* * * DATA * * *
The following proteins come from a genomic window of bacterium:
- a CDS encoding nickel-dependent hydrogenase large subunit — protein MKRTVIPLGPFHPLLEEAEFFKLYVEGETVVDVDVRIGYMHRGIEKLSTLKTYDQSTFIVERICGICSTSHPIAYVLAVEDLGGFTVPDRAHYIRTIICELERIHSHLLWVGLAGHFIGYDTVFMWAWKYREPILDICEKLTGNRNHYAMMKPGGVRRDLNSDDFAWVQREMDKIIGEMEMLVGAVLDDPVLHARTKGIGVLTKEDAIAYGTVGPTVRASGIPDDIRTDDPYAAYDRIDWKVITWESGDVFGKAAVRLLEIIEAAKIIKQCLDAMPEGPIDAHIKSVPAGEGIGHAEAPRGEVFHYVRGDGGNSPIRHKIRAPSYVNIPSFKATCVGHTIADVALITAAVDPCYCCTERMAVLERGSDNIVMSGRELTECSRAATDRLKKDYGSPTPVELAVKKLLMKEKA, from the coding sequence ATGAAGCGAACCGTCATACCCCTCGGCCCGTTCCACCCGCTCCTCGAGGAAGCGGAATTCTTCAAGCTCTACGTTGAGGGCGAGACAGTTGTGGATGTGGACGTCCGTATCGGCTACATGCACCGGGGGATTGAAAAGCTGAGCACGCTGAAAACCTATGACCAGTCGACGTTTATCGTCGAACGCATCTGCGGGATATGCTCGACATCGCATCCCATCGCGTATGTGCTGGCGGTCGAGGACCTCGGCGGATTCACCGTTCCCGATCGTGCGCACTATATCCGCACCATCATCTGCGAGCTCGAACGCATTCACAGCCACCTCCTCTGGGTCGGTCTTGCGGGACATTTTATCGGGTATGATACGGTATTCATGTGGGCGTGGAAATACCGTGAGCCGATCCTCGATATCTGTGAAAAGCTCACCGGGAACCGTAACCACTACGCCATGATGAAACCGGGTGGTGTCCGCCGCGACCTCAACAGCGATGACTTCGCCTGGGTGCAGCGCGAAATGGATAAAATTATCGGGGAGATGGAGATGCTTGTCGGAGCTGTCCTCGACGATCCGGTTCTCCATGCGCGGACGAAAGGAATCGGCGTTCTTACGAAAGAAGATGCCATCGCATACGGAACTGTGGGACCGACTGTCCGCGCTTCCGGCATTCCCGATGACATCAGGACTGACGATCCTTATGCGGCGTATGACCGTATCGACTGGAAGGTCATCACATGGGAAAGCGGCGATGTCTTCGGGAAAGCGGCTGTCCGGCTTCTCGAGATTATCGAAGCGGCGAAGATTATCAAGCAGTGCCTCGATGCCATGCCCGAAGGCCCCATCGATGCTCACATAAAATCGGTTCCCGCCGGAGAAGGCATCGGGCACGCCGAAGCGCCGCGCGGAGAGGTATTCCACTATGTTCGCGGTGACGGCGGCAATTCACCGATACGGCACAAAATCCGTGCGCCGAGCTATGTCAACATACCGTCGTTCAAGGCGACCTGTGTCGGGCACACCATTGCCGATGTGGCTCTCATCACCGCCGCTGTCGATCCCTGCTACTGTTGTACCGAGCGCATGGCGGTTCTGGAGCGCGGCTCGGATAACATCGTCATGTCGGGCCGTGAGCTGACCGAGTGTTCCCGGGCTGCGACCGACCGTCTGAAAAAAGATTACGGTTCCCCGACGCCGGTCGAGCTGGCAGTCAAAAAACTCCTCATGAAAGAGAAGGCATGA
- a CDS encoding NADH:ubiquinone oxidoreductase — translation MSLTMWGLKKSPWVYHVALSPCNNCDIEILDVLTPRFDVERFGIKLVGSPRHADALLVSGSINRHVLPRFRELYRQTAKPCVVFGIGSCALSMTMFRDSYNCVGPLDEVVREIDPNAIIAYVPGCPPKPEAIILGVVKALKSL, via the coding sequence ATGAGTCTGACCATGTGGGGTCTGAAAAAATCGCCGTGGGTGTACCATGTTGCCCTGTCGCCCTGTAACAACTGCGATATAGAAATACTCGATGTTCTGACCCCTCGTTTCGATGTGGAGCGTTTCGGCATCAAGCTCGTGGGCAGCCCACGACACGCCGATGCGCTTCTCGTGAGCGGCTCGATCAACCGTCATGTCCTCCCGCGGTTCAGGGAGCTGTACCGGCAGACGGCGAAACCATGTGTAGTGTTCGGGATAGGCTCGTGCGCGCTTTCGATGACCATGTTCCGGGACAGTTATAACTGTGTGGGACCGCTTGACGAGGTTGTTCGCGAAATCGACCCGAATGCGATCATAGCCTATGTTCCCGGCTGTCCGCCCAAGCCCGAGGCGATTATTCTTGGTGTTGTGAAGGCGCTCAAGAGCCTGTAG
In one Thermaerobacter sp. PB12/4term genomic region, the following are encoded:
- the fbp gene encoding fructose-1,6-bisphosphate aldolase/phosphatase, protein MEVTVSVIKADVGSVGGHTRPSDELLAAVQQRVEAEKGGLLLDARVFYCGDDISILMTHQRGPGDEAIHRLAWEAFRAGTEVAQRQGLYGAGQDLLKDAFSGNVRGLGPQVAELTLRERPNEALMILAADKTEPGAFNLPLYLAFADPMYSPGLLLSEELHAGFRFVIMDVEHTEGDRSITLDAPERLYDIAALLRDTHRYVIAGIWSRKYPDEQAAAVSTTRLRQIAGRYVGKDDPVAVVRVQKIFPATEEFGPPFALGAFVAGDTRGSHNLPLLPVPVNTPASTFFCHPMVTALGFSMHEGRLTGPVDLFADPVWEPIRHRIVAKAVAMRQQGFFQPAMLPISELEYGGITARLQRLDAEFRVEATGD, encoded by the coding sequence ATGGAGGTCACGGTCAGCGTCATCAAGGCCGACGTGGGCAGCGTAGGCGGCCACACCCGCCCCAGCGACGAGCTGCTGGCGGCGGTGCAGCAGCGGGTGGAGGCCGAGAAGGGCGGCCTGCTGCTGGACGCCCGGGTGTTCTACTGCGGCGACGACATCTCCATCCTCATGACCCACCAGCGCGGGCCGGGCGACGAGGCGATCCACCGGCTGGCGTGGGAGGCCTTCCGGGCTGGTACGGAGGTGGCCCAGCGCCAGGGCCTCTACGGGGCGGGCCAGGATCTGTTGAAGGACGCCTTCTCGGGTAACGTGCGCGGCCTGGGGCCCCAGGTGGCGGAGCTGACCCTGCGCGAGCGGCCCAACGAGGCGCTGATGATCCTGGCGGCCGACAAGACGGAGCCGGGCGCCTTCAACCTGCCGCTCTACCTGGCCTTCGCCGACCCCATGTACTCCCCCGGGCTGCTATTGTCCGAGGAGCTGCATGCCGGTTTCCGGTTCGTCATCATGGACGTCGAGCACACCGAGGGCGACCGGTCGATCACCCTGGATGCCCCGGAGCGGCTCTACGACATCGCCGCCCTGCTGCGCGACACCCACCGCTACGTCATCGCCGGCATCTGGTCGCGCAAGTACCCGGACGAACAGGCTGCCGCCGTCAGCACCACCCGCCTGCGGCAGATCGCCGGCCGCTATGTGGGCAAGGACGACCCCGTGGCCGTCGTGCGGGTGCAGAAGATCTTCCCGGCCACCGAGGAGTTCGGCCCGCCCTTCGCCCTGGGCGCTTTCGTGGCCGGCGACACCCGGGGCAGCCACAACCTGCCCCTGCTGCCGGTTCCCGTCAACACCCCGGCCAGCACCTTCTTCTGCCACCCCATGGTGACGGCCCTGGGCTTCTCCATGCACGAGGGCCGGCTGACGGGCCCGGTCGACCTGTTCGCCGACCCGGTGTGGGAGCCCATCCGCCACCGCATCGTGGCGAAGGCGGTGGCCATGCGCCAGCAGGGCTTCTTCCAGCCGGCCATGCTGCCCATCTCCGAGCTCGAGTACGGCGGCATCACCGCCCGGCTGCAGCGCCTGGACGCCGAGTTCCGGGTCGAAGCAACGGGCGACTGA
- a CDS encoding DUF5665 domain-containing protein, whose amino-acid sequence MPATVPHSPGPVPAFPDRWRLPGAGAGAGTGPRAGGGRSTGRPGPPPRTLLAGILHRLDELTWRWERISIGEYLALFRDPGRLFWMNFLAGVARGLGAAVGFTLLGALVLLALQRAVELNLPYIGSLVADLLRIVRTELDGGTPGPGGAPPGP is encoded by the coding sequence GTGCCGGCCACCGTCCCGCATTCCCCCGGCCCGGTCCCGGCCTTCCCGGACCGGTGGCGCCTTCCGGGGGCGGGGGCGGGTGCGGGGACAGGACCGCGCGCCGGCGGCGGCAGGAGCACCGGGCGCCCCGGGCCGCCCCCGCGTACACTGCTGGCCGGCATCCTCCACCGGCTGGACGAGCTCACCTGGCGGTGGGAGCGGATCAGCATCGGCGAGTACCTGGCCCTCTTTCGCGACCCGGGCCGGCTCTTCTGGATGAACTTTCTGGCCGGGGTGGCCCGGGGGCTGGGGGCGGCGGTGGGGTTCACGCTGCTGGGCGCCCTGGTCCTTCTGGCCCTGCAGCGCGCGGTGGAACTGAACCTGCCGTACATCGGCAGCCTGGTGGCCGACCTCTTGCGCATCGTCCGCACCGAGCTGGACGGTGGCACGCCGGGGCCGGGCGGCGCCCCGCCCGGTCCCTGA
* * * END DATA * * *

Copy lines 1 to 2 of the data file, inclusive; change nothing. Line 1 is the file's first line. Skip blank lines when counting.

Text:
The following proteins come from a genomic window of bacterium:
- a CDS encoding nickel-dependent hydrogenase large subunit — protein MKRTVIPLGPFHPLLEEAEFFKLYVEGETVVDVDVRIGYMHRGIEKLSTLKTYDQSTFIVERICGICSTSHPIAYVLAVEDLGGFTVPDRAHYIRTIICELERIHSHLLWVGLAGHFIGYDTVFMWAWKYREPILDICEKLTGNRNHYAMMKPGGVRRDLNSDDFAWVQREMDKIIGEMEMLVGAVLDDPVLHARTKGIGVLTKEDAIAYGTVGPTVRASGIPDDIRTDDPYAAYDRIDWKVITWESGDVFGKAAVRLLEIIEAAKIIKQCLDAMPEGPIDAHIKSVPAGEGIGHAEAPRGEVFHYVRGDGGNSPIRHKIRAPSYVNIPSFKATCVGHTIADVALITAAVDPCYCCTERMAVLERGSDNIVMSGRELTECSRAATDRLKKDYGSPTPVELAVKKLLMKEKA, from the coding sequence ATGAAGCGAACCGTCATACCCCTCGGCCCGTTCCACCCGCTCCTCGAGGAAGCGGAATTCTTCAAGCTCTACGTTGAGGGCGAGACAGTTGTGGATGTGGACGTCCGTATCGGCTACATGCACCGGGGGATTGAAAAGCTGAGCACGCTGAAAACCTATGACCAGTCGACGTTTATCGTCGAACGCATCTGCGGGATATGCTCGACATCGCATCCCATCGCGTATGTGCTGGCGGTCGAGGACCTCGGCGGATTCACCGTTCCCGATCGTGCGCACTATATCCGCACCATCATCTGCGAGCTCGAACGCATTCACAGCCACCTCCTCTGGGTCGGTCTTGCGGGACATTTTATCGGGTATGATACGGTATTCATGTGGGCGTGGAAATACCGTGAGCCGATCCTCGATATCTGTGAAAAGCTCACCGGGAACCGTAACCACTACGCCATGATGAAACCGGGTGGTGTCCGCCGCGACCTCAACAGCGATGACTTCGCCTGGGTGCAGCGCGAAATGGATAAAATTATCGGGGAGATGGAGATGCTTGTCGGAGCTGTCCTCGACGATCCGGTTCTCCATGCGCGGACGAAAGGAATCGGCGTTCTTACGAAAGAAGATGCCATCGCATACGGAACTGTGGGACCGACTGTCCGCGCTTCCGGCATTCCCGATGACATCAGGACTGACGATCCTTATGCGGCGTATGACCGTATCGACTGGAAGGTCATCACATGGGAAAGCGGCGATGTCTTCGGGAAAGCGGCTGTCCGGCTTCTCGAGATTATCGAAGCGGCGAAGATTATCAAGCAGTGCCTCGATGCCATGCCCGAAGGCCCCATCGATGCTCACATAAAATCGGTTCCCGCCGGAGAAGGCATCGGGCACGCCGAAGCGCCGCGCGGAGAGGTATTCCACTATGTTCGCGGTGACGGCGGCAATTCACCGATACGGCACAAAATCCGTGCGCCGAGCTATGTCAACATACCGTCGTTCAAGGCGACCTGTGTCGGGCACACCATTGCCGATGTGGCTCTCATCACCGCCGCTGTCGATCCCTGCTACTGTTGTACCGAGCGCATGGCGGTTCTGGAGCGCGGCTCGGATAACATCGTCATGTCGGGCCGTGAGCTGACCGAGTGTTCCCGGGCTGCGACCGACCGTCTGAAAAAAGATTACGGTTCCCCGACGCCGGTCGAGCTGGCAGTCAAAAAACTCCTCATGAAAGAGAAGGCATGA